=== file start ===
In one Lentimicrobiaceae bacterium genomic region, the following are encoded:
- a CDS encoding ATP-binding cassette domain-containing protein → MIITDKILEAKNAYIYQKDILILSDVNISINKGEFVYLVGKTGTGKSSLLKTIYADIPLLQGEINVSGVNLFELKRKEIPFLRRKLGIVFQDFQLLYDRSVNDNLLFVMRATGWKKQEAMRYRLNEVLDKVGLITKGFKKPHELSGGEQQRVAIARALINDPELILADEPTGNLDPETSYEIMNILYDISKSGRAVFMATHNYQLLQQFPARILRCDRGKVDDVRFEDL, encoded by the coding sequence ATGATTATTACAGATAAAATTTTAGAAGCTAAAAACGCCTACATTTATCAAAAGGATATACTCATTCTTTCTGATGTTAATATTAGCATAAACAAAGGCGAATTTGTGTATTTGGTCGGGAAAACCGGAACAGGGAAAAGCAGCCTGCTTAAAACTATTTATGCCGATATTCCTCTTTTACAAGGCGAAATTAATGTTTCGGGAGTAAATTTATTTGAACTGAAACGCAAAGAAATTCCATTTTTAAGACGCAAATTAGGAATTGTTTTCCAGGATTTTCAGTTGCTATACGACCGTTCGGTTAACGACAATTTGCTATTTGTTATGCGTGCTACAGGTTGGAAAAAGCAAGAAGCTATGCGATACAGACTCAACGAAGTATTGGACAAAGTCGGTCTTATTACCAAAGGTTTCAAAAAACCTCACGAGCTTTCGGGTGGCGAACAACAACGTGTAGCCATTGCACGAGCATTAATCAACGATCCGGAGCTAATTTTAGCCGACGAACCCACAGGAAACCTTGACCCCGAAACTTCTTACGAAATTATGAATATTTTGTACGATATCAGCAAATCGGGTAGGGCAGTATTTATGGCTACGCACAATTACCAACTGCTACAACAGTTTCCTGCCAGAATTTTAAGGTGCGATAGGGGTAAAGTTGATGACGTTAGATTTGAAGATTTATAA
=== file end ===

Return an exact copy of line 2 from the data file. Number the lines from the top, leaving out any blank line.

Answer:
- a CDS encoding ATP-binding cassette domain-containing protein → MIITDKILEAKNAYIYQKDILILSDVNISINKGEFVYLVGKTGTGKSSLLKTIYADIPLLQGEINVSGVNLFELKRKEIPFLRRKLGIVFQDFQLLYDRSVNDNLLFVMRATGWKKQEAMRYRLNEVLDKVGLITKGFKKPHELSGGEQQRVAIARALINDPELILADEPTGNLDPETSYEIMNILYDISKSGRAVFMATHNYQLLQQFPARILRCDRGKVDDVRFEDL, encoded by the coding sequence ATGATTATTACAGATAAAATTTTAGAAGCTAAAAACGCCTACATTTATCAAAAGGATATACTCATTCTTTCTGATGTTAATATTAGCATAAACAAAGGCGAATTTGTGTATTTGGTCGGGAAAACCGGAACAGGGAAAAGCAGCCTGCTTAAAACTATTTATGCCGATATTCCTCTTTTACAAGGCGAAATTAATGTTTCGGGAGTAAATTTATTTGAACTGAAACGCAAAGAAATTCCATTTTTAAGACGCAAATTAGGAATTGTTTTCCAGGATTTTCAGTTGCTATACGACCGTTCGGTTAACGACAATTTGCTATTTGTTATGCGTGCTACAGGTTGGAAAAAGCAAGAAGCTATGCGATACAGACTCAACGAAGTATTGGACAAAGTCGGTCTTATTACCAAAGGTTTCAAAAAACCTCACGAGCTTTCGGGTGGCGAACAACAACGTGTAGCCATTGCACGAGCATTAATCAACGATCCGGAGCTAATTTTAGCCGACGAACCCACAGGAAACCTTGACCCCGAAACTTCTTACGAAATTATGAATATTTTGTACGATATCAGCAAATCGGGTAGGGCAGTATTTATGGCTACGCACAATTACCAACTGCTACAACAGTTTCCTGCCAGAATTTTAAGGTGCGATAGGGGTAAAGTTGATGACGTTAGATTTGAAGATTTATAA